Friday, August 27, 2004

Friends in the News: Okay, not really friends, more like acquaintances.

I heard a fairly disturbing news story on the radio the other morning. It bothered me enough that my mind kept coming back to it. Aspects of the story really affected me. I was going to blog about it last night.

Only when I got home and checked my email, I discovered I knew the people involved. They were far enough removed from me that we could probably walk by each other in the mall and not really notice who we were passing, but close enough that none of us would have had to say, "Who?" if the other person was brought up.

It's highlighting something I've been thinking about for a while now--how safely anonymous so much of our news has become, how free we think we are to pass instantaneous judgment on situations we know nearly nothing about.

I've realized one of the reasons I've blogged less than I thought I would when I started is that I'm hesitant to offer commentary on things I know little to nothing about. Often when I post about news items, I post a link with no commentary because I figure you're as capable as I am of forming an opinion on the matter.

And then along came a news item I felt perfectly comfortable linking to and blogging about and commenting on, and I discover I'm linked to the people involved. Some people I care about deeply are really in turmoil over how to deal with what happened.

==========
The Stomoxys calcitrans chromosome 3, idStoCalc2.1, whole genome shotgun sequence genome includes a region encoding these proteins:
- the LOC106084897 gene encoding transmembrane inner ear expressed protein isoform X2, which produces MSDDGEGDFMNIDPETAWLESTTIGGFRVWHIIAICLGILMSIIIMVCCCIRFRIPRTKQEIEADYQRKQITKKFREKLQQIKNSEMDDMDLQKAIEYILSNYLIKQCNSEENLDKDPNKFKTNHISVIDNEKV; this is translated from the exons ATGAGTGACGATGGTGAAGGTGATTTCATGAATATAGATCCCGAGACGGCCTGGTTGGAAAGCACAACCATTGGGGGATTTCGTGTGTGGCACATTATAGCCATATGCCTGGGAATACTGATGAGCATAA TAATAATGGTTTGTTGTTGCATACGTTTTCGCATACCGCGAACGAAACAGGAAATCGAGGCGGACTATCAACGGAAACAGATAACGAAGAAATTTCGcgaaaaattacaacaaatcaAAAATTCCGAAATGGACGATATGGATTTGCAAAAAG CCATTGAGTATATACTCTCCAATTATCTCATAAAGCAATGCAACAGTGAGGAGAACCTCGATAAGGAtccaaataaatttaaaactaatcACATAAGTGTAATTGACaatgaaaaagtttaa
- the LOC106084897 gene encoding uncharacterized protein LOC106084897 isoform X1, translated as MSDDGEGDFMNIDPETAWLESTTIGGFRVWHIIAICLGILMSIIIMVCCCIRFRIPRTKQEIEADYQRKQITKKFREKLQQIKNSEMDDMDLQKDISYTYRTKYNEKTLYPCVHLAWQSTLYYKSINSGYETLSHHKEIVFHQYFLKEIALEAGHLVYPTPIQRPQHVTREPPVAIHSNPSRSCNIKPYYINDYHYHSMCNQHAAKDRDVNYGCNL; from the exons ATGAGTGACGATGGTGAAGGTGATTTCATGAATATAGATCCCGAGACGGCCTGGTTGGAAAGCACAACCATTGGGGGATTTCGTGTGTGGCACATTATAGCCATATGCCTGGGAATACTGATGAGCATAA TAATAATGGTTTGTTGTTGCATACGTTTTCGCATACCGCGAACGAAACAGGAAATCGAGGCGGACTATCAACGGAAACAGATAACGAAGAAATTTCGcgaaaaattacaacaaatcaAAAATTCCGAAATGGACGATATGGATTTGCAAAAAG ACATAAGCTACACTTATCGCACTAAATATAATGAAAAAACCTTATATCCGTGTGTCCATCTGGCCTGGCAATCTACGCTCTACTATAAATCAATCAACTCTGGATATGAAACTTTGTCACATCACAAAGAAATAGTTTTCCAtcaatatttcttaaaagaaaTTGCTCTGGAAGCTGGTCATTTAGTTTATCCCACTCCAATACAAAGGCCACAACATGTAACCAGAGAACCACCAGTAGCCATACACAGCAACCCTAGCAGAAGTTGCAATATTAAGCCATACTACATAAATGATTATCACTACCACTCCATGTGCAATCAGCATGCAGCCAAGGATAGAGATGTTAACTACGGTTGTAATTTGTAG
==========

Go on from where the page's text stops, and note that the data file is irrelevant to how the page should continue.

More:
And after talking with them a little, I realize the situation is so much more complicated than five inches of newsprint.

None of this stops me from being opinionated or telling you what you should think about the issues. It definitely doesn't stop me from being right all the time.

But it does reinforce something I've been right about all along--the media is not motivated by caring, or by goodness, or by altruism any more than any other kind of business.

They're just granted first amendment protection for the people they chew up and spit out in the name of the almighty dollar.

Unlike police officers, who are forced to show up at places and situations you and I would run away from so that peace can be restored, all the while hoping it's not as bad as they think, the media runs like maggots to a carcass, hoping the maximum amount of flesh, of depravity and vileness is exposed, the more meat to suck a few dollars out of.

The sad part is, if we all just ignored them, the invisible hand of capitalism would make them go away. If we all stopped slowing down for the crashes, stopped huddling around the wounded body, stopped staring as the media branded people with bright scarlet letters so we'd all know their sins, they'd be forced to turn to other, more worthwhile and fulfilling things with which to fill the broadcast time.

So go out and rent Mad City and start looking at that anchor out of the corner of your eye.

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